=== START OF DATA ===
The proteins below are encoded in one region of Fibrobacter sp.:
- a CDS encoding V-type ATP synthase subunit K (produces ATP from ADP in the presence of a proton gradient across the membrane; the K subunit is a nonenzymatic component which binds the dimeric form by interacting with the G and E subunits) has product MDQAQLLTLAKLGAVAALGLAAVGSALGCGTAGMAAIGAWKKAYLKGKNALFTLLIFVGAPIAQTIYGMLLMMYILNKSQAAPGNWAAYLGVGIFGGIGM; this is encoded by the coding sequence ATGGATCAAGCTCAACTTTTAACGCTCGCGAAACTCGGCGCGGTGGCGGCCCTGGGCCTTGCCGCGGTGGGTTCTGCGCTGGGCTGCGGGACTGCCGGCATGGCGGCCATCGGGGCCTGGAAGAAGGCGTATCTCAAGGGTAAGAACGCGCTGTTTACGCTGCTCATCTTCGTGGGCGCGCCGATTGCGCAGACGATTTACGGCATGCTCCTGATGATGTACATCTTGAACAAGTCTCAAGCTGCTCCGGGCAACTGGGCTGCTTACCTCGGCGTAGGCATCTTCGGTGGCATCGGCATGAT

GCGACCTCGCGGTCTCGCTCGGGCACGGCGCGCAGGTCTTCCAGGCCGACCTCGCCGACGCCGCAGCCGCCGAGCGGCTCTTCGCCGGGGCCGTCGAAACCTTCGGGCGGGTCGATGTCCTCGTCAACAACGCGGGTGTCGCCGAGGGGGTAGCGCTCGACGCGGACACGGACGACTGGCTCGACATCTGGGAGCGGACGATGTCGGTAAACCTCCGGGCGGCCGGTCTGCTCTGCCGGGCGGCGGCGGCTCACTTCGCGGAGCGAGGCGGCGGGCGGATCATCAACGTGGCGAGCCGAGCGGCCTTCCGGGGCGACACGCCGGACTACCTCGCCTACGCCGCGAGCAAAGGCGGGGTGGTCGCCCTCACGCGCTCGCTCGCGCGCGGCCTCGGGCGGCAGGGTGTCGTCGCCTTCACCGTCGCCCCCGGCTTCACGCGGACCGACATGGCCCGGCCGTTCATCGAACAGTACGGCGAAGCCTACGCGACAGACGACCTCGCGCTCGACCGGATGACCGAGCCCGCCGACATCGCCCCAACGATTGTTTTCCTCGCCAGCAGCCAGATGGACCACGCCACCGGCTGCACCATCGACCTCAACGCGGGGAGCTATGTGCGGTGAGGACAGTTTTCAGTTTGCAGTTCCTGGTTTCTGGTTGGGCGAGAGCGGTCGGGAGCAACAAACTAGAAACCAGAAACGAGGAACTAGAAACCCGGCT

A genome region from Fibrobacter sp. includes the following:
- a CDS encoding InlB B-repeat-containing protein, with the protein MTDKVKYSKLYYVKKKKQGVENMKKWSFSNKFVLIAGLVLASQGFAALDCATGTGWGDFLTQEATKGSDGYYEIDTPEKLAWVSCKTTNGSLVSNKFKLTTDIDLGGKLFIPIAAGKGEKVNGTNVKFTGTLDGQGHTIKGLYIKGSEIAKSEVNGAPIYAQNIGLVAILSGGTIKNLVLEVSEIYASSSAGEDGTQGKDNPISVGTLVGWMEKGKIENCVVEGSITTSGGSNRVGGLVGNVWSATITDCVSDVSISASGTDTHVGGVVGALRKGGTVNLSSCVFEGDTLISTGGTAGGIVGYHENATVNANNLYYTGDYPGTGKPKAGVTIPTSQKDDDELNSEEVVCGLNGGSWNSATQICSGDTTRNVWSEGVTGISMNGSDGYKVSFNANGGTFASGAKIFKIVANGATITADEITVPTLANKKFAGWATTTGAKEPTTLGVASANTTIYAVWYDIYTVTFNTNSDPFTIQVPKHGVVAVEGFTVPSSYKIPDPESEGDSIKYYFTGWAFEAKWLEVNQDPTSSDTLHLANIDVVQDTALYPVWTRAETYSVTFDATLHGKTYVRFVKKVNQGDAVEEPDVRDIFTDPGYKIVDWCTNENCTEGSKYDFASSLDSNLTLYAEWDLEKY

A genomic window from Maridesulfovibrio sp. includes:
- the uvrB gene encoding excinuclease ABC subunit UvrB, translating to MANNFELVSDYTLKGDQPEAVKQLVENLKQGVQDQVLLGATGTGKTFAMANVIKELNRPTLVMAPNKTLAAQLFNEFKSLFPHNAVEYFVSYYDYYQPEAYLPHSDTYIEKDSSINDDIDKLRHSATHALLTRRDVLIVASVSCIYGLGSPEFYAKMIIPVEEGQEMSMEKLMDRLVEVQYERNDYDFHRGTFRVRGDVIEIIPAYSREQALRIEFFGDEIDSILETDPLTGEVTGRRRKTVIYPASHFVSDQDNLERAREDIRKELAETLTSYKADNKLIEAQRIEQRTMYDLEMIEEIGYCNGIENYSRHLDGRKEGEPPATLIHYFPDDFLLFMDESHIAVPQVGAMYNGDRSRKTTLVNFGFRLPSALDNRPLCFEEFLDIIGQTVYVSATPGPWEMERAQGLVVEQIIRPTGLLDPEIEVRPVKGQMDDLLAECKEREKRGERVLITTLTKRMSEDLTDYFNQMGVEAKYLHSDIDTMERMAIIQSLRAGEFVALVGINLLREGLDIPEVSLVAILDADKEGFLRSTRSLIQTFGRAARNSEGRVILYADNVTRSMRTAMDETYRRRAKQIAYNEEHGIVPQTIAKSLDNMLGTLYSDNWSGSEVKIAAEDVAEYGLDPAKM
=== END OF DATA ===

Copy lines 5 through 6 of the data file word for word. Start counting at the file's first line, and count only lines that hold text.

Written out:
- a CDS encoding InlB B-repeat-containing protein, with the protein MTDKVKYSKLYYVKKKKQGVENMKKWSFSNKFVLIAGLVLASQGFAALDCATGTGWGDFLTQEATKGSDGYYEIDTPEKLAWVSCKTTNGSLVSNKFKLTTDIDLGGKLFIPIAAGKGEKVNGTNVKFTGTLDGQGHTIKGLYIKGSEIAKSEVNGAPIYAQNIGLVAILSGGTIKNLVLEVSEIYASSSAGEDGTQGKDNPISVGTLVGWMEKGKIENCVVEGSITTSGGSNRVGGLVGNVWSATITDCVSDVSISASGTDTHVGGVVGALRKGGTVNLSSCVFEGDTLISTGGTAGGIVGYHENATVNANNLYYTGDYPGTGKPKAGVTIPTSQKDDDELNSEEVVCGLNGGSWNSATQICSGDTTRNVWSEGVTGISMNGSDGYKVSFNANGGTFASGAKIFKIVANGATITADEITVPTLANKKFAGWATTTGAKEPTTLGVASANTTIYAVWYDIYTVTFNTNSDPFTIQVPKHGVVAVEGFTVPSSYKIPDPESEGDSIKYYFTGWAFEAKWLEVNQDPTSSDTLHLANIDVVQDTALYPVWTRAETYSVTFDATLHGKTYVRFVKKVNQGDAVEEPDVRDIFTDPGYKIVDWCTNENCTEGSKYDFASSLDSNLTLYAEWDLEKY

A genomic window from Maridesulfovibrio sp. includes: